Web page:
We the Family, the most recent play to be penned by acclaimed Canadian playwright George F. Walker, explores the fraught familial experiences that inter-cultural mixing engenders.

The play had its first performance at Hart House last Friday. It tells the story of the Lee’s and the Kaplan’s – Chinese and half-Jewish, half-Irish, respectively – two families who are navigating their newly forged relationship after the marriage of their son and their daughter. From the awkward conversations between the two matriarchs to the unsuspecting bond forged between the two youngest siblings, We the Family lays bare the sometimes racist and culturally insensitive thoughts that families of different cultures can harbour when they are brought together.

We The Family graphic. Courtesy Andrea Wasserman.

We The Family graphic. Courtesy Andrea Wasserman.

While the story is captivating, and the set design and musical composition deft in their execution, there were nevertheless some deeply unsettling aspects of the play that were difficult to ignore. In a time where tension and anxiety surrounding race is quite intense, We the Family attempts to make light of sensitive issues yet is unsuccessful in sparking critical thought by way of humour. As the largely white audience sat guffawing at stereotypical jokes about East Asians (their penchant to eat rice too much, how tiny they are, their love of suicide) the jokes began to feel unbalanced, pandering towards an audience that held little relation with the subjects themselves.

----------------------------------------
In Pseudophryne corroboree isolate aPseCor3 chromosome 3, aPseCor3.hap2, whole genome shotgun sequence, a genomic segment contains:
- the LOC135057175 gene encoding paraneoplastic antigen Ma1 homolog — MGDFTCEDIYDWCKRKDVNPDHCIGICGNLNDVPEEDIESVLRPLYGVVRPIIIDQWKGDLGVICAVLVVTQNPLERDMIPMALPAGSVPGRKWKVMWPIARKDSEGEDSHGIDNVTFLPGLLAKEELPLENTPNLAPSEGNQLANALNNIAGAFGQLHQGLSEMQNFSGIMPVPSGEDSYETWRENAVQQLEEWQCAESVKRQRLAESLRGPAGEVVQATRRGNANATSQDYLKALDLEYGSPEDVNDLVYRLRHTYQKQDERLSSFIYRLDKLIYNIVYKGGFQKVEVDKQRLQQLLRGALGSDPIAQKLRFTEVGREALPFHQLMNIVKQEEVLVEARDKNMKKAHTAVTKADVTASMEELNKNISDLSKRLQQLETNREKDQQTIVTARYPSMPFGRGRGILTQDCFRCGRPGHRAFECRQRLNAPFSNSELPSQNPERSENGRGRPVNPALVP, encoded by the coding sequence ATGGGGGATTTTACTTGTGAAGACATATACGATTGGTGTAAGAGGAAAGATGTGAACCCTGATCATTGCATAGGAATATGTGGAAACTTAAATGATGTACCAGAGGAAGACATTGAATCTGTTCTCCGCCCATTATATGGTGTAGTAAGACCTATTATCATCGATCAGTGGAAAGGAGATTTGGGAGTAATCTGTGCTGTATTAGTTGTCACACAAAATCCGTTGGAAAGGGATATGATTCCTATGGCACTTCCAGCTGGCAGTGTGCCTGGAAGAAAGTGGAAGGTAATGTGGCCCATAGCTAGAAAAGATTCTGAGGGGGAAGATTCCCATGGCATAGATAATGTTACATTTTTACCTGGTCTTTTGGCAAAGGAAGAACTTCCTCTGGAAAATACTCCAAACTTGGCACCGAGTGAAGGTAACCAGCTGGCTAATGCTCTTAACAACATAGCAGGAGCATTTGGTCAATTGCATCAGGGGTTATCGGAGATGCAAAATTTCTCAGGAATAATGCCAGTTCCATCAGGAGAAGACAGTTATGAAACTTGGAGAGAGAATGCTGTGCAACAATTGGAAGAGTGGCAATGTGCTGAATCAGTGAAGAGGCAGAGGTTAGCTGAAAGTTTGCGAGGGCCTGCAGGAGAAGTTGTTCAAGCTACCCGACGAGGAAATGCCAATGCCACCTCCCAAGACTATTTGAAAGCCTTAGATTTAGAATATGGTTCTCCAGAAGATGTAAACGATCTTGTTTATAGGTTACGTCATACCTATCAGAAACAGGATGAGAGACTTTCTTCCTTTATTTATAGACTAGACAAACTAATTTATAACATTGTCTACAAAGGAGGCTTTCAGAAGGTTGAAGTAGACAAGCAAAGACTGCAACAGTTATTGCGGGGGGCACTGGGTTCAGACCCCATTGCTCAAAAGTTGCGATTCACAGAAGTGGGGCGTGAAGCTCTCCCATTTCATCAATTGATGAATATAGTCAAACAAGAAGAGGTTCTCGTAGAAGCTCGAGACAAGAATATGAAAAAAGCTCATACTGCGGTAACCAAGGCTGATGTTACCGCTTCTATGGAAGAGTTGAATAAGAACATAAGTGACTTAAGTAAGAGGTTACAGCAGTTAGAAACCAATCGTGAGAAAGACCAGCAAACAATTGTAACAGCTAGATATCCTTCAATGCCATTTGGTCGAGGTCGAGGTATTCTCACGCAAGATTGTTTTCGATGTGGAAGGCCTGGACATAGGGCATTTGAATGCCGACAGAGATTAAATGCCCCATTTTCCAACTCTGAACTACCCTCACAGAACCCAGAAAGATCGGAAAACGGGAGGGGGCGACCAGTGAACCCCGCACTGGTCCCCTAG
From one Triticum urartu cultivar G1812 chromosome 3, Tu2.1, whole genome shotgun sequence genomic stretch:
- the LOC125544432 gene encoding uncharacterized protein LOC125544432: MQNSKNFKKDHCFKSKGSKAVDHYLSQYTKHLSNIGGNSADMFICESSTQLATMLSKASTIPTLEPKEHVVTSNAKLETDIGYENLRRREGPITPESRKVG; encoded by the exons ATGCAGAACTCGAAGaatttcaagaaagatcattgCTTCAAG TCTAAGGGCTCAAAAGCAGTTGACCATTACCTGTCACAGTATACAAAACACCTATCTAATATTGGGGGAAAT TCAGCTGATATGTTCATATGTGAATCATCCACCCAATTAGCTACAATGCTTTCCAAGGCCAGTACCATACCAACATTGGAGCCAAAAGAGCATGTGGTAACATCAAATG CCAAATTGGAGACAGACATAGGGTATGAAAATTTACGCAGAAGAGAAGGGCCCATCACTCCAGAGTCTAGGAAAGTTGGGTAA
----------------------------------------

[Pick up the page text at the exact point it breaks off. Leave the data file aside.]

According to director Andrea Wasserman, We the Family showcases how “racism (innocuous or malicious) is something we all own and practice to varying degrees,” however this implies a level of awareness and understanding of racism that the play does not appear to possess. The actors were talented and dynamic, most notably Sarah Murphy-Dyson as the neurotic yet fragile Lizzie Kaplan. Yet the insensitive jokes distracted from the overall performance.

We The Family runs at Hart House theatre until October 3.